- The planting came after three years of efforts by communities to regreen the bypass which was completed in 2019.
- Cathy Watson of World Agroforestry who has led planting at the Peponi road flyover said she was delighted.
KURA, KFS and residents associations planted 1,600 trees along the Waiyaki-Red Hill link road on Saturday, January 21.
“We want to offset what was cleared during the building of this road, to compensate for what was lost,” Francis Kariuki, head of Nairobi Conservancy for Kenya Forest Service said.
“We don’t want to see all this red soil. We appreciate tree shade.”
Referring to President Ruto’s Special Presidential Forestry and Rangeland Restoration Programme to plant 5 billion trees in the next five years, Kariuki said “This is the beginning of better things we are going to do”.
Lawrence Wachira of Kenya Urban Roads Authority said “this is part of our effort to create climate-resilient infrastructure. Our roads are supposed to adapt to the changing climate.”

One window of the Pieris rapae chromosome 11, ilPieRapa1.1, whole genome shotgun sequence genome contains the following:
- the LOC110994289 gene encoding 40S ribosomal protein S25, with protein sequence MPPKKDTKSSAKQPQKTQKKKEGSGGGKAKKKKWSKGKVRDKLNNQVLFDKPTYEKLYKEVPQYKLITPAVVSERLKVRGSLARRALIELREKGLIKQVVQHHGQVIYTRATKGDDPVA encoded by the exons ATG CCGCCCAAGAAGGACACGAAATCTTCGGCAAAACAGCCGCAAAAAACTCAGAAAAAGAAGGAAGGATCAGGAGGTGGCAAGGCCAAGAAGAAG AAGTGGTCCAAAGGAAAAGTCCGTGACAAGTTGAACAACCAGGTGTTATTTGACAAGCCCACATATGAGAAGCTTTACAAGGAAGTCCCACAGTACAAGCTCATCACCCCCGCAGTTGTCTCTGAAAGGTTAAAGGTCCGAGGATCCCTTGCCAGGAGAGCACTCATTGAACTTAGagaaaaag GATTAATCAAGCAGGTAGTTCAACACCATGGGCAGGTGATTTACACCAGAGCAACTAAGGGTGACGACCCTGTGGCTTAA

He said KURA plans to plant 1,000 seedlings along Ngong Road in March.
Trees of 24 species were planted, 22 of them indigenous. Native trees included Podocarpus, Warburghia (Muthaiga), African Olive, Polyscias kikuyensis (Mutati), and Brachylaena Huillensis (Muhuhu).
Richard Vaughan of Kitisuru Residents Association said the trees would prevent noise pollution, and Murtaza Adamji donated 24 watering cans to KFS, which has pledged to maintain the saplings since the planting is “off-season”.
Residents also pledged to give a weekly stipend to local nurseries to care for the trees.
The planting came after three years of efforts by communities to regreen the bypass which was completed in 2019.
Cathy Watson of World Agroforestry who has led planting at the Peponi road flyover said she was delighted.
“By growing trees along the road, we are increasing Nairobi’s tree cover. The trees themselves will protect nature as well as the road itself. Every afternoon where the trees are big enough, we see pedestrians sitting in their shade,” she said.
Among groups that flocked to plant were youth from Dedan Kimathi Foundation and staff of Tamarind Restaurant.